Rising COVID-19 cases prompt warnings for Illinoisans ‘to remain vigilant and remain up to date’ on vaccine shots

The Illinois Department of Public Health reported 3,340 new coronavirus cases on Thursday, the highest daily count in two months and the latest red flag in the state’s three-week upswing in infections.

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People line up for COVID-19 tests in December in the Humboldt Park neighborhood. Cases are on the rise in Illinois again.

People line up for COVID-19 tests in December in the Humboldt Park neighborhood. Cases are on the rise in Illinois again.

Anthony Vazquez/Sun-Times

Illinois residents need to pay “close attention” to the COVID-19 situation in their local communities with cases on the rise once again statewide, public health officials warned Thursday.

The Illinois Department of Public Health reported 3,340 new coronavirus cases, the highest daily count in two months and the latest red flag in the state’s three-week upswing in infections.

“While hospitalizations and deaths tied to COVID-19 remain stable at this time, we are seeing a slow increase in cases in many areas of the state,” acting Illinois Public Health Director Dr. Amaal Tokars said in a statement.

“This is a reminder that we all need to remain vigilant and remain up to date on our vaccination status. This is especially important for those who are at higher risk for serious outcomes.”

The health agency advised that residents “should be paying close attention to conditions in their local communities” and staying up to date with shots.

Acting Illinois Public Health Director Dr. Amaal Tokars speaks during a virtual briefing Tuesday.

Acting Illinois Public Health Director Dr. Amaal Tokars speaks during a virtual briefing Tuesday.

Illinois Department of Public Health

Tokars’ caution came a day after Gov. J.B. Pritzker downplayed the state’s steady uptick in cases, which started shortly after St. Patrick’s Day — a few weeks after the governor lifted a statewide indoor mask mandate.

“I think that towns, cities across Illinois, not to mention across the country, should do what they feel is necessary in their communities to keep people safe,” Pritzker said at an unrelated news conference Wednesday. “But I feel like right now — and listening to IDPH and our experts on the outside of IDPH — that we’re in a pretty good place.”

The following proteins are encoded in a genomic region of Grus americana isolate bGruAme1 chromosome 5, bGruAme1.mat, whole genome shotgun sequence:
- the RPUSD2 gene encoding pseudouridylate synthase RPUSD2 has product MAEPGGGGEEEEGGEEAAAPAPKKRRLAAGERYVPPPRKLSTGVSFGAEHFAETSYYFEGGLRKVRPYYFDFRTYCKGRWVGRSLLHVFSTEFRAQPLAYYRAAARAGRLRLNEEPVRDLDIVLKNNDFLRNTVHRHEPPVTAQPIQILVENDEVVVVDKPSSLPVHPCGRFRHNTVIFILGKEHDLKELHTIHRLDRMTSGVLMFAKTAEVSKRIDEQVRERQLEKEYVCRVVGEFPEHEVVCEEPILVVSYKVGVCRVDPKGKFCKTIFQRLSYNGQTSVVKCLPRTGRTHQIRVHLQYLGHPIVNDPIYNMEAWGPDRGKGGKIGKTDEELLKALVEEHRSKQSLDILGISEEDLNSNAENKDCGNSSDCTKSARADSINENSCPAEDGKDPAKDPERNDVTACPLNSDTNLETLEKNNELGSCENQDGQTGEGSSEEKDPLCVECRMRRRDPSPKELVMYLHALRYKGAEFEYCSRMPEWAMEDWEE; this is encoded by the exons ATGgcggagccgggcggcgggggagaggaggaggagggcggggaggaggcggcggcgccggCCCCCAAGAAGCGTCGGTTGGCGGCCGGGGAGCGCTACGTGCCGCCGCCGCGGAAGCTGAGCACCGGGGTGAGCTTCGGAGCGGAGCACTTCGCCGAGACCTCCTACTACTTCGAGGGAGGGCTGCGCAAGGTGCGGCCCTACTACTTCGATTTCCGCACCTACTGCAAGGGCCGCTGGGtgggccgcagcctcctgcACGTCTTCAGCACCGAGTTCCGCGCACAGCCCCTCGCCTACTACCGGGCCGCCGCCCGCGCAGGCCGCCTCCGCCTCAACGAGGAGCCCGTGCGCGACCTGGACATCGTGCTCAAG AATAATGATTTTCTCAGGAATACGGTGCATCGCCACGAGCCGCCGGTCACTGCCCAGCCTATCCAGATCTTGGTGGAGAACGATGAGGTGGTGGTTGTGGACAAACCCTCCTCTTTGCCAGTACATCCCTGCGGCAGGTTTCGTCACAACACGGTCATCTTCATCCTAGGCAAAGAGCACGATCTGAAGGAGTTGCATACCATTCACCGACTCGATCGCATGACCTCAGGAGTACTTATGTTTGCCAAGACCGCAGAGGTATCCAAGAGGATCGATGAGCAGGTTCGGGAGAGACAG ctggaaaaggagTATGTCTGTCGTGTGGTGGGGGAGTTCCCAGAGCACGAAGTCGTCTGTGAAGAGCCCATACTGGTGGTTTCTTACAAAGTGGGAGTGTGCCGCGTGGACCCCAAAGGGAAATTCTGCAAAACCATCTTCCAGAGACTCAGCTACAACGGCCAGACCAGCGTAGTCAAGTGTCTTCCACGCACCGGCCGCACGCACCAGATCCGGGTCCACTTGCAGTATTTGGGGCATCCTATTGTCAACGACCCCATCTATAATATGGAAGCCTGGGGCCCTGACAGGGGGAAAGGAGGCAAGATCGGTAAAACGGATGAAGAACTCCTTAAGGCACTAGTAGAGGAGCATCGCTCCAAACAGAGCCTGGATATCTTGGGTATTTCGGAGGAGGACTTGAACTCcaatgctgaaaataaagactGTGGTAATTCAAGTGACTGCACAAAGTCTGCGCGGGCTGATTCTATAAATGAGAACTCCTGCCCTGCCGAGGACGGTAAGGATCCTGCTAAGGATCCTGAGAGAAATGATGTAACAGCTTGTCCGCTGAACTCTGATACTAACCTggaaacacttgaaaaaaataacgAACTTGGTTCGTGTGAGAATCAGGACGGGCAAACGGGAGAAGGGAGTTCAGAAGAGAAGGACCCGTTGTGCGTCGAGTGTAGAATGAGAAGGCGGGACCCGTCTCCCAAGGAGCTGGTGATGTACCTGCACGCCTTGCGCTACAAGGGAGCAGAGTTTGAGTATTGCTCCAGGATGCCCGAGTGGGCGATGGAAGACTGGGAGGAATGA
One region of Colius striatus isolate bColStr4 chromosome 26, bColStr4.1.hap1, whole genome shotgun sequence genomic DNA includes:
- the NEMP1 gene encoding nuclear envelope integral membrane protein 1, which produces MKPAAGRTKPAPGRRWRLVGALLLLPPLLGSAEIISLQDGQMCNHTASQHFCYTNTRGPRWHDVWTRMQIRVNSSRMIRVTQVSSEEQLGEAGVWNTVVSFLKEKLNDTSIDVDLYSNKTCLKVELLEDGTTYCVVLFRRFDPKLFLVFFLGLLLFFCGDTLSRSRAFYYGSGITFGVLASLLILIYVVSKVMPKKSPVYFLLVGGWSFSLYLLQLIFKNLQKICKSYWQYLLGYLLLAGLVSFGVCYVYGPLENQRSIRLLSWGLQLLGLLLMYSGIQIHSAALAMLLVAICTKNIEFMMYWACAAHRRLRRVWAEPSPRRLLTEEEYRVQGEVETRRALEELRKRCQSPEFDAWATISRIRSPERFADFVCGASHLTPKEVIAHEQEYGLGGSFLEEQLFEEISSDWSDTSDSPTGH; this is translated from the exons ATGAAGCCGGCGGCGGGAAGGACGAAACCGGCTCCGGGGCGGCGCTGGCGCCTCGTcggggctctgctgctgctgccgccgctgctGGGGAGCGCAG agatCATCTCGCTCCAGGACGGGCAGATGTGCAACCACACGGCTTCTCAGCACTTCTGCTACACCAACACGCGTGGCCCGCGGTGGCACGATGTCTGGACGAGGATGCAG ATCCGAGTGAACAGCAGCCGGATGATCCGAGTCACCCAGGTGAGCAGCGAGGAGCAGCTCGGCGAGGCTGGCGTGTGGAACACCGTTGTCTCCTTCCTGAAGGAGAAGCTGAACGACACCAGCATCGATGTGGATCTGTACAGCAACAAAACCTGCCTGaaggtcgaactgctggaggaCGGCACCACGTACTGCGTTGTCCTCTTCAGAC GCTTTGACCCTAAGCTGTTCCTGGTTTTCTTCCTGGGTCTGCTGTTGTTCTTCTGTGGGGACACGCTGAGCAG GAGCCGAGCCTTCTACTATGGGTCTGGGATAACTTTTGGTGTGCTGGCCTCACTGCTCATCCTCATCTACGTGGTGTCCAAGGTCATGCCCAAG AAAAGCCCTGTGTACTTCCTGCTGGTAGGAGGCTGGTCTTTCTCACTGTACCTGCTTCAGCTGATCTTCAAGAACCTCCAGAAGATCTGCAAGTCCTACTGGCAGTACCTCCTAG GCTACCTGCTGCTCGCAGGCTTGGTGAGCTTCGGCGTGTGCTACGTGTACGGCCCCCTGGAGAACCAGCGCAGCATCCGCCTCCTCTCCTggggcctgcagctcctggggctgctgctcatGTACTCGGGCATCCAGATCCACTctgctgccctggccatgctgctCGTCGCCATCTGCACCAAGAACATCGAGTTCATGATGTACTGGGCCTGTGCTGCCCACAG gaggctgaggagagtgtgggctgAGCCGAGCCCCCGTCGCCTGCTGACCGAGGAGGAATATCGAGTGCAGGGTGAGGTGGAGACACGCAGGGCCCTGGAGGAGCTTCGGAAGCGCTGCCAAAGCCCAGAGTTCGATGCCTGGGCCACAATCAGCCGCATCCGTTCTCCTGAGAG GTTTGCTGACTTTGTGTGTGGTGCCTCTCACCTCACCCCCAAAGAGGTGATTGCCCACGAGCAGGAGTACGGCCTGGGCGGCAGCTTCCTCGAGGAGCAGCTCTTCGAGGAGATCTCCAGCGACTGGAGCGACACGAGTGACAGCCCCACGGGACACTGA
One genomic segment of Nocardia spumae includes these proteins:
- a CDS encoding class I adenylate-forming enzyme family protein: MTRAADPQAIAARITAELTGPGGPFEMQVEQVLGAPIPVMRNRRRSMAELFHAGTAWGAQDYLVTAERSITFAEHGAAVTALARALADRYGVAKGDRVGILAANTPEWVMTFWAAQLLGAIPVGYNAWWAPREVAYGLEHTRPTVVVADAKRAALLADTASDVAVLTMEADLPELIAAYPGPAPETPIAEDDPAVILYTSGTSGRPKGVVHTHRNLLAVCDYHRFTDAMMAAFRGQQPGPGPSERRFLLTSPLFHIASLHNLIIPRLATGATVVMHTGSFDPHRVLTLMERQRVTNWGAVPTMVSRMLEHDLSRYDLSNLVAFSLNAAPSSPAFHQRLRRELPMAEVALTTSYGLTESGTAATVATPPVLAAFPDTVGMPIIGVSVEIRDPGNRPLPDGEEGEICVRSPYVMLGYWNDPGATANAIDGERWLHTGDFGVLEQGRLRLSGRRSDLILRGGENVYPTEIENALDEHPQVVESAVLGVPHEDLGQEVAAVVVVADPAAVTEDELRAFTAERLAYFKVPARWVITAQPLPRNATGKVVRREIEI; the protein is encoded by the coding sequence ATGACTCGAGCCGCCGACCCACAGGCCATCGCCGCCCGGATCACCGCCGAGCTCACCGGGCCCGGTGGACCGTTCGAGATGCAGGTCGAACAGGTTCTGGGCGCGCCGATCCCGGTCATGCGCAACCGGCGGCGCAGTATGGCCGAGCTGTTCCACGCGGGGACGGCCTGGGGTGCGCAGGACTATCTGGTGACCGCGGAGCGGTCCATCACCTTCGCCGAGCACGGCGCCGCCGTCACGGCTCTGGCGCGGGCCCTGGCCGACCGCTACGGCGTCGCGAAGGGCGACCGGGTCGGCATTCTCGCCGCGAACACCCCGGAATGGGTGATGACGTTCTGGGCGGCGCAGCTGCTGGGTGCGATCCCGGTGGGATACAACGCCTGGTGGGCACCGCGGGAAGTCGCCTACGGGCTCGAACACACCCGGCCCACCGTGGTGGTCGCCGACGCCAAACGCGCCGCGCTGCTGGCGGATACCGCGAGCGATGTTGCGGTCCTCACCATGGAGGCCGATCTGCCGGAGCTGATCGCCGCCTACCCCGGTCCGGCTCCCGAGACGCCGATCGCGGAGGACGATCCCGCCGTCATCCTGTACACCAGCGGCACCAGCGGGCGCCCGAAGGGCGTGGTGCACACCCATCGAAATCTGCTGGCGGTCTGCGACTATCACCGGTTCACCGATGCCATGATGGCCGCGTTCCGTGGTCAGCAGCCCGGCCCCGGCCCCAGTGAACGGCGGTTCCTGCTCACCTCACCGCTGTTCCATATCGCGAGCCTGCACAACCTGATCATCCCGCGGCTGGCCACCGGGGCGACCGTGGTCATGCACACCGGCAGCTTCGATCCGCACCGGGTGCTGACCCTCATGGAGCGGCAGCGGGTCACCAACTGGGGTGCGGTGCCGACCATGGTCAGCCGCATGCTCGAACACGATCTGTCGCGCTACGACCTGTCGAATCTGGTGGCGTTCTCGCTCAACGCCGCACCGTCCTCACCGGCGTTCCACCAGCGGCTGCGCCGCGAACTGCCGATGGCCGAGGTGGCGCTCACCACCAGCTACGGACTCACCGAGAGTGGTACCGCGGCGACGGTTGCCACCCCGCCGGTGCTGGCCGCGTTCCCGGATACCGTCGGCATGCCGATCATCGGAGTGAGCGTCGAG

The numbers aren’t anywhere near the pandemic records Illinois set at the height of the Omicron variant surge in early January — but they’ve consistently moved in the wrong direction.

The state has averaged 1,990 new positive tests each day over the past week, a 67% jump compared to the last week of March.

New COVID-19 cases by day

Graphic by Jesse Howe and Caroline Hurley | Sun-Times

Source: Illinois Department of Public Health


Graph not displaying properly? Click here.

With Omicron and its subvariants spreading more easily, experts have shifted their focus from the raw numbers of cases to their severity and whether they result in hospitalizations.

But those are inching upward, too. Over the past week, about 38 people have been admitted to COVID-19 wards statewide each day, up from about 30 per day at the start of the month.

COVID-19 deaths remain near their lowest point since the onset of the pandemic, with an average of about seven fatalities each day over the past week.

State public health officials say they’re “strongly positioned to respond in the event of a new COVID-19 surge,” which they say can be avoided if more eligible residents get vaccinated and boosted. About 73% of Illinoisans are considered fully vaccinated.

Chicago Public Health Commissioner Dr. Allison Arwady has said she’s confident the city and state will avoid a major surge, but she expects cases to keep rising for most of April as the more infectious BA.2 subvariant sweeps the nation.

University of Chicago epidemiologist Dr. Emily Landon told the Sun-Times on Tuesday she thinks “the jury is out a little bit” as to how severe the BA.2 wave will get but noted “it hasn’t really done much of anything yet.”

University of Chicago epidemiologist Dr. Emily Landon speaks to reporters at the Thompson Center in February.

University of Chicago epidemiologist Dr. Emily Landon speaks to reporters at the Thompson Center in February.

Blue Room Stream

“I don’t think it’s going to be a major wave like Omicron,” Landon said. “We’re obviously seeing a bump in cases. The hospitalizations might bump up. If they don’t, you can feel relatively safe.”

Dr. Michael Angarone, associate professor in the Division of Infectious Diseases at Northwestern Medicine, said the next week or two will give a better idea of the virus’ trajectory.

“It’s something we have to pay attention to, this slow increase,” Angarone said Tuesday. “We haven’t seen that vertical rise like we’ve seen before … but one thing I’ve learned throughout the pandemic: Often, predictions are proven completely wrong.”

For help finding a shot, visit chi.gov/covidvax or call the city’s COVID-19 hotline at 312-746-4835.

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